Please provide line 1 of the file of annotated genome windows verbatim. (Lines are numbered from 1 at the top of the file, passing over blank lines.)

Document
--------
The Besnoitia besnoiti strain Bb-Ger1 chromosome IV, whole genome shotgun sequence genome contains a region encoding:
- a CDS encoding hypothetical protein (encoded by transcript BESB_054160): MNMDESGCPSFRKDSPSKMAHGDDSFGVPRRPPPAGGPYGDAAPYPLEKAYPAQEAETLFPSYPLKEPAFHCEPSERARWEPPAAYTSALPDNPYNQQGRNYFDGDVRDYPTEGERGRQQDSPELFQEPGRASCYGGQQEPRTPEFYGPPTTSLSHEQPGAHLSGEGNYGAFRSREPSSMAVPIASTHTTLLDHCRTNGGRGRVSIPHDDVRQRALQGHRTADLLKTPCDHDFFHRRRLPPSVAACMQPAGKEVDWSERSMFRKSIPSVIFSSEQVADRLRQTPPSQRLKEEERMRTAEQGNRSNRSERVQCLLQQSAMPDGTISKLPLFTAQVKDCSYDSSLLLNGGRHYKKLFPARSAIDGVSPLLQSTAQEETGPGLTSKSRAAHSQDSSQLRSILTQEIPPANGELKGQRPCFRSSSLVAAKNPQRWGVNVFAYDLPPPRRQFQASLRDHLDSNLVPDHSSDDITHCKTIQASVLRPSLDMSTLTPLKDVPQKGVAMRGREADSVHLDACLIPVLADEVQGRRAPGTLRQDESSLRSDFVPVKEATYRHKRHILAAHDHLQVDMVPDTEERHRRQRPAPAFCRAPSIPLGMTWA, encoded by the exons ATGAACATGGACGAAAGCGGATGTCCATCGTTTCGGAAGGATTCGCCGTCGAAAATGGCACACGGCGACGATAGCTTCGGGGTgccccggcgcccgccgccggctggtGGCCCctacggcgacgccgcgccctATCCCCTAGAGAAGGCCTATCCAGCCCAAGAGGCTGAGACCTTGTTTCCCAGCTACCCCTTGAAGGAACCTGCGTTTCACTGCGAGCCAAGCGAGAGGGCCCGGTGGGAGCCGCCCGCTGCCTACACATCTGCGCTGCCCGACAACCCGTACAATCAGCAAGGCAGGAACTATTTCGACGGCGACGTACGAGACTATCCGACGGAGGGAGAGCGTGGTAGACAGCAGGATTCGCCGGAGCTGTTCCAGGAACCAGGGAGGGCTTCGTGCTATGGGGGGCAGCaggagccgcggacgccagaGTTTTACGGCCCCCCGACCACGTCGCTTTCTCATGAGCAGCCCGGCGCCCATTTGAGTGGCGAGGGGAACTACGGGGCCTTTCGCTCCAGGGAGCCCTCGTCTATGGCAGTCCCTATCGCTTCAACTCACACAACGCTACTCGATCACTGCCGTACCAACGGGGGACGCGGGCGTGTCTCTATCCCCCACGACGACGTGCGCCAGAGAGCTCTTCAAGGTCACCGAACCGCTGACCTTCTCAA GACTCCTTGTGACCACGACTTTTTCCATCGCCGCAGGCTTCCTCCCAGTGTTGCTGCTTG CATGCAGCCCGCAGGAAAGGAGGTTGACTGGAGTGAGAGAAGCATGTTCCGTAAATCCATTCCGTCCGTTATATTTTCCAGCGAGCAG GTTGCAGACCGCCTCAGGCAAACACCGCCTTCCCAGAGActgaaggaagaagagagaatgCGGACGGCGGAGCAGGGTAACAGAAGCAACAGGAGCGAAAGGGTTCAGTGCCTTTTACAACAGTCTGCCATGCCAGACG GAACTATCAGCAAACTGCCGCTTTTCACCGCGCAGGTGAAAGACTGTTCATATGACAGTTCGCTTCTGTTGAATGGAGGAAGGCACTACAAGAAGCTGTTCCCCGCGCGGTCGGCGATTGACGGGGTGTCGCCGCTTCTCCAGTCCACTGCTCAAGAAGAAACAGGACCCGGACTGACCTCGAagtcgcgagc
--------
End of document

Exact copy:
The Besnoitia besnoiti strain Bb-Ger1 chromosome IV, whole genome shotgun sequence genome contains a region encoding: